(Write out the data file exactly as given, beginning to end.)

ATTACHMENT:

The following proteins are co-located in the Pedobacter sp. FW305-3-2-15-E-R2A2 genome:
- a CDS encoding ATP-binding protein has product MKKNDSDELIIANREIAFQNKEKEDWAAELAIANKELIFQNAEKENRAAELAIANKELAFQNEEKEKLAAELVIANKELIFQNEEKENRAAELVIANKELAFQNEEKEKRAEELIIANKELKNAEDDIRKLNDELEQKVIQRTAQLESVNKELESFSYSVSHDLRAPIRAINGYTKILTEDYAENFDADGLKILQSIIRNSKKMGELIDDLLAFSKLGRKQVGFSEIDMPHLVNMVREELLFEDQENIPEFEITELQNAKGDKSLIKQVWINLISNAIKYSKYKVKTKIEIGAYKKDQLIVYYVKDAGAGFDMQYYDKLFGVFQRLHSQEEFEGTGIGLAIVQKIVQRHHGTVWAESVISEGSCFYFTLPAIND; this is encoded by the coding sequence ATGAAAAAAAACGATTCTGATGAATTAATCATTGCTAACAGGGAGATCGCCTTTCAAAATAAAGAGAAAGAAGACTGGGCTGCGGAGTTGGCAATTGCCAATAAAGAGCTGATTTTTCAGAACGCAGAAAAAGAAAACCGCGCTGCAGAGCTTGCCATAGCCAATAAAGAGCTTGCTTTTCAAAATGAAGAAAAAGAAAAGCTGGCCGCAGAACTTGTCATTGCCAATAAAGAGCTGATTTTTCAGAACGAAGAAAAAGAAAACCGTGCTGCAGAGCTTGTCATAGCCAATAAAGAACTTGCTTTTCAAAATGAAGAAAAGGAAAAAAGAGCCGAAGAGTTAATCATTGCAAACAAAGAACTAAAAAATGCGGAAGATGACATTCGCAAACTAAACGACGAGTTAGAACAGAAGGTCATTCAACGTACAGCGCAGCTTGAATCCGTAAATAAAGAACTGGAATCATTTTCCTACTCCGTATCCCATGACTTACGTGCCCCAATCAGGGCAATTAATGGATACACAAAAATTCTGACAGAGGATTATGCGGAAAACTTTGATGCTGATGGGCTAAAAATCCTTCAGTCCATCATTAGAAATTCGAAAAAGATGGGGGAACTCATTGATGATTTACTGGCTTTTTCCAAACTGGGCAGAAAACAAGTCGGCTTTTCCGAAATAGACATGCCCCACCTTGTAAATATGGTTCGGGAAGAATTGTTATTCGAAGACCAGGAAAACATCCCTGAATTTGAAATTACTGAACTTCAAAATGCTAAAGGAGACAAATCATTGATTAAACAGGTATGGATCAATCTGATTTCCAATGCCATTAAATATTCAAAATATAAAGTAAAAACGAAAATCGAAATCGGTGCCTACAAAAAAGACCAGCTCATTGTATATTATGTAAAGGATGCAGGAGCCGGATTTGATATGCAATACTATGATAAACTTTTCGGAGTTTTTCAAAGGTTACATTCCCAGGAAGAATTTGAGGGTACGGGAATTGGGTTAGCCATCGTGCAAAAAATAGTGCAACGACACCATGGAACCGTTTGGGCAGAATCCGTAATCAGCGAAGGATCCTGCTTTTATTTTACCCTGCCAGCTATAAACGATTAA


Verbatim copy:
The following proteins are co-located in the Pedobacter sp. FW305-3-2-15-E-R2A2 genome:
- a CDS encoding ATP-binding protein has product MKKNDSDELIIANREIAFQNKEKEDWAAELAIANKELIFQNAEKENRAAELAIANKELAFQNEEKEKLAAELVIANKELIFQNEEKENRAAELVIANKELAFQNEEKEKRAEELIIANKELKNAEDDIRKLNDELEQKVIQRTAQLESVNKELESFSYSVSHDLRAPIRAINGYTKILTEDYAENFDADGLKILQSIIRNSKKMGELIDDLLAFSKLGRKQVGFSEIDMPHLVNMVREELLFEDQENIPEFEITELQNAKGDKSLIKQVWINLISNAIKYSKYKVKTKIEIGAYKKDQLIVYYVKDAGAGFDMQYYDKLFGVFQRLHSQEEFEGTGIGLAIVQKIVQRHHGTVWAESVISEGSCFYFTLPAIND; this is encoded by the coding sequence ATGAAAAAAAACGATTCTGATGAATTAATCATTGCTAACAGGGAGATCGCCTTTCAAAATAAAGAGAAAGAAGACTGGGCTGCGGAGTTGGCAATTGCCAATAAAGAGCTGATTTTTCAGAACGCAGAAAAAGAAAACCGCGCTGCAGAGCTTGCCATAGCCAATAAAGAGCTTGCTTTTCAAAATGAAGAAAAAGAAAAGCTGGCCGCAGAACTTGTCATTGCCAATAAAGAGCTGATTTTTCAGAACGAAGAAAAAGAAAACCGTGCTGCAGAGCTTGTCATAGCCAATAAAGAACTTGCTTTTCAAAATGAAGAAAAGGAAAAAAGAGCCGAAGAGTTAATCATTGCAAACAAAGAACTAAAAAATGCGGAAGATGACATTCGCAAACTAAACGACGAGTTAGAACAGAAGGTCATTCAACGTACAGCGCAGCTTGAATCCGTAAATAAAGAACTGGAATCATTTTCCTACTCCGTATCCCATGACTTACGTGCCCCAATCAGGGCAATTAATGGATACACAAAAATTCTGACAGAGGATTATGCGGAAAACTTTGATGCTGATGGGCTAAAAATCCTTCAGTCCATCATTAGAAATTCGAAAAAGATGGGGGAACTCATTGATGATTTACTGGCTTTTTCCAAACTGGGCAGAAAACAAGTCGGCTTTTCCGAAATAGACATGCCCCACCTTGTAAATATGGTTCGGGAAGAATTGTTATTCGAAGACCAGGAAAACATCCCTGAATTTGAAATTACTGAACTTCAAAATGCTAAAGGAGACAAATCATTGATTAAACAGGTATGGATCAATCTGATTTCCAATGCCATTAAATATTCAAAATATAAAGTAAAAACGAAAATCGAAATCGGTGCCTACAAAAAAGACCAGCTCATTGTATATTATGTAAAGGATGCAGGAGCCGGATTTGATATGCAATACTATGATAAACTTTTCGGAGTTTTTCAAAGGTTACATTCCCAGGAAGAATTTGAGGGTACGGGAATTGGGTTAGCCATCGTGCAAAAAATAGTGCAACGACACCATGGAACCGTTTGGGCAGAATCCGTAATCAGCGAAGGATCCTGCTTTTATTTTACCCTGCCAGCTATAAACGATTAA